Bad luck was the Captain's old friend, but he hadn't known
He'd steered his vessel
Into a three lined compulsory no parking zone.

Bedraggled, disgruntled and soaked to the skin,
Pierre and crew were landed
In nearby Scarborough, much to their chagrin.
With no ship and no money, his sea-faring future was lost
A parking fine and clamping fee:
Cap'n Pierre had no hope ever to meet with the cost.
Bankrupt and bereft he stared alone at the moon,
Pegleg had warned him:
You shouldn't go whaling with an unlicenced harpoon.

© Doggerel and Doggerel Inc. (SA) 2011

Monday, 4 April 2011

The results are in!

That's it for another year of University Challenge. Magdalen College Oxford were crowned champions after they trounced York University 290 to 85 points.
How did the Haines family do? I hear you cry. Well, let's just have a look shall we.

Mum managed to get 9 starter questions, so she won.

Friday, 1 April 2011

April Piscis Piscis Forsit

The Xorg Collective awoke this morning to a disturbing crisis. Our goldfish was swimming upside down in the wrong direction...
Wilberforce, bless his little cotton socks, is generally a well-behaved goldfish and swims, as he should, in a clockwise direction round and round and round pausing intermittently to nibble at a weed or snaffle a flake of Old Mother Slapknicker's Gourmet Fish Food. He might, occasionally, stop to investigate the sunken treasure chest that lurks at the bottom of his tank but he has never, to our knowledge, disorientated himself as a result of these digressions. He seemed otherwise to be in fine fettle, greeting us with his usual good morning bloop bloop bloop and cheery wave of his fin. El Presidente feared the worst-case scenario and suggested that perhaps little Wilberforce had contracted aqua tergiversatio australis, a condition caused by gravity working in the opposite direction in the antipodes, but we know for sure that Wilberforce has not been in contact with any piscean ozzies. Perhaps there has been a blunder at the Old Mother Slapknicker's processing plant and the wrong variety of flake has been shipped to our local fish emporium and we have been feeding him the antipodean version. Although possible, it seems unlikely that Wilberforce was abducted by aliens last night, probed, and then returned to his tank the wrong way round; there is no evidence of collateral splash damage.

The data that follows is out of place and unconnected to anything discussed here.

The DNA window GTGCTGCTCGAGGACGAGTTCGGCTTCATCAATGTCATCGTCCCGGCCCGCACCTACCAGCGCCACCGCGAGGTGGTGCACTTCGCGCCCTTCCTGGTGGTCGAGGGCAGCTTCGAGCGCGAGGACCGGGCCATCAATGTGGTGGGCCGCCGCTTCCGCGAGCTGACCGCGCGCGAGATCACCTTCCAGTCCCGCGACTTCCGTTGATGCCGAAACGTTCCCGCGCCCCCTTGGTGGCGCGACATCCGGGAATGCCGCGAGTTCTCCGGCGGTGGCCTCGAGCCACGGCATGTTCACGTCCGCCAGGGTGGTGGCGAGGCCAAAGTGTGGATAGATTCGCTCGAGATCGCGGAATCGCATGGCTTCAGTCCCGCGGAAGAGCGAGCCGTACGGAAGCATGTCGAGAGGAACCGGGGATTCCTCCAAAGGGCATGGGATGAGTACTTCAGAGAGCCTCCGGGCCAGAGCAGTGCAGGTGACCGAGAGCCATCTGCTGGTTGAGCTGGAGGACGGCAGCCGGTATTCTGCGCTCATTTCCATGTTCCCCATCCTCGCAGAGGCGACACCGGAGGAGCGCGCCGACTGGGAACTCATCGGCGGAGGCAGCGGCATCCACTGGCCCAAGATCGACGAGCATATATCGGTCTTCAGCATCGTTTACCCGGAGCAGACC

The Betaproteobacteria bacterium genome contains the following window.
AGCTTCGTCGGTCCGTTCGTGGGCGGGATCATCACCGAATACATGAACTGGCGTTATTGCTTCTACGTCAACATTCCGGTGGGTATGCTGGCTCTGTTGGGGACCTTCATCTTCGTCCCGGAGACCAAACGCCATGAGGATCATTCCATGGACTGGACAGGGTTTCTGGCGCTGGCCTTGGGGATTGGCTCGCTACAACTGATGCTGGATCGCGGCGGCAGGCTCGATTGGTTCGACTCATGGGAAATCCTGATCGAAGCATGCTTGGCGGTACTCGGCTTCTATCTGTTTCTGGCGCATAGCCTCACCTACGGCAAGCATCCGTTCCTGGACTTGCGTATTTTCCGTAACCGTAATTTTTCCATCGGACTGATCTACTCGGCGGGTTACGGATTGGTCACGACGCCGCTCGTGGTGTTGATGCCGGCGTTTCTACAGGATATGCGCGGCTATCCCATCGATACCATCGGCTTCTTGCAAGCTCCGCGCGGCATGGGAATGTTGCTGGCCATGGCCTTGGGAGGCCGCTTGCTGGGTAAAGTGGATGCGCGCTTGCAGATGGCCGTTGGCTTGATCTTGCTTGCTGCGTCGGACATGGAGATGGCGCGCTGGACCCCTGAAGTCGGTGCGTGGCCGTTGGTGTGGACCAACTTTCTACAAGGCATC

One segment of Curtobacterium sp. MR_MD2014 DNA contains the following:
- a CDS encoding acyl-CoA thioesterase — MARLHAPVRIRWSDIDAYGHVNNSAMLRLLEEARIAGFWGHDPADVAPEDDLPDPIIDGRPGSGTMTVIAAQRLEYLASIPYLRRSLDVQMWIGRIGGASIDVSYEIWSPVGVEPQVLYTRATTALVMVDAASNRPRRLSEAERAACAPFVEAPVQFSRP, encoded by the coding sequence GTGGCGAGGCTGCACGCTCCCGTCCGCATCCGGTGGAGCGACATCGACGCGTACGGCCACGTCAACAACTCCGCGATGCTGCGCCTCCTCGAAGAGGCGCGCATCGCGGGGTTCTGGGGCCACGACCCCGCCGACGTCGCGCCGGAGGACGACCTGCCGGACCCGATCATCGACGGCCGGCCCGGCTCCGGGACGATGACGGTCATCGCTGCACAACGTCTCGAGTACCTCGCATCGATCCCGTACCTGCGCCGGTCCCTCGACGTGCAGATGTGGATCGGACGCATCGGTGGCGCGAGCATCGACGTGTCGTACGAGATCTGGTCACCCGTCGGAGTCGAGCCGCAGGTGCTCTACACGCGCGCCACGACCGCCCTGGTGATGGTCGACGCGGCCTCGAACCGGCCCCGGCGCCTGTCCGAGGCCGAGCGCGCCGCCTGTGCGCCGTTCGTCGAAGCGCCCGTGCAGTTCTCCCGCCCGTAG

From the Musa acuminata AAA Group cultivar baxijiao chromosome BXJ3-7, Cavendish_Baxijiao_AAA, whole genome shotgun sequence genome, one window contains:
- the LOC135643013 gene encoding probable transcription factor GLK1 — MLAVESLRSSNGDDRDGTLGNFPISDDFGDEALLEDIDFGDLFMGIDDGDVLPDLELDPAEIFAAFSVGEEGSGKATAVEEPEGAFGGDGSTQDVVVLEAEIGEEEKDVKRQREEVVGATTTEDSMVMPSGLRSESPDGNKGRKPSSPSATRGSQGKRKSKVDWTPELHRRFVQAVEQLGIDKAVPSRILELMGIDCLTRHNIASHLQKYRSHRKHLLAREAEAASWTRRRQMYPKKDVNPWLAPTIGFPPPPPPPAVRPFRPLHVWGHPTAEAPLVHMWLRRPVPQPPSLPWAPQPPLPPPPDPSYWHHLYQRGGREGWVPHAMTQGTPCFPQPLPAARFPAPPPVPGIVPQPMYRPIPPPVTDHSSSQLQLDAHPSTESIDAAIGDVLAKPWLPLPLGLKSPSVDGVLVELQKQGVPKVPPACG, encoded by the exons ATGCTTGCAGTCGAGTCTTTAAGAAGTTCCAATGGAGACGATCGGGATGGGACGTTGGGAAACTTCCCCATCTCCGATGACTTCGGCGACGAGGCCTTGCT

Any road up, we have embarked on a course of corrective therapy and installed signs in Wilberforce's tank pointing him in the right direction and have been making sure that his food can only be accessed if approached from the left. No sign of improvement yet but we remain optimistic.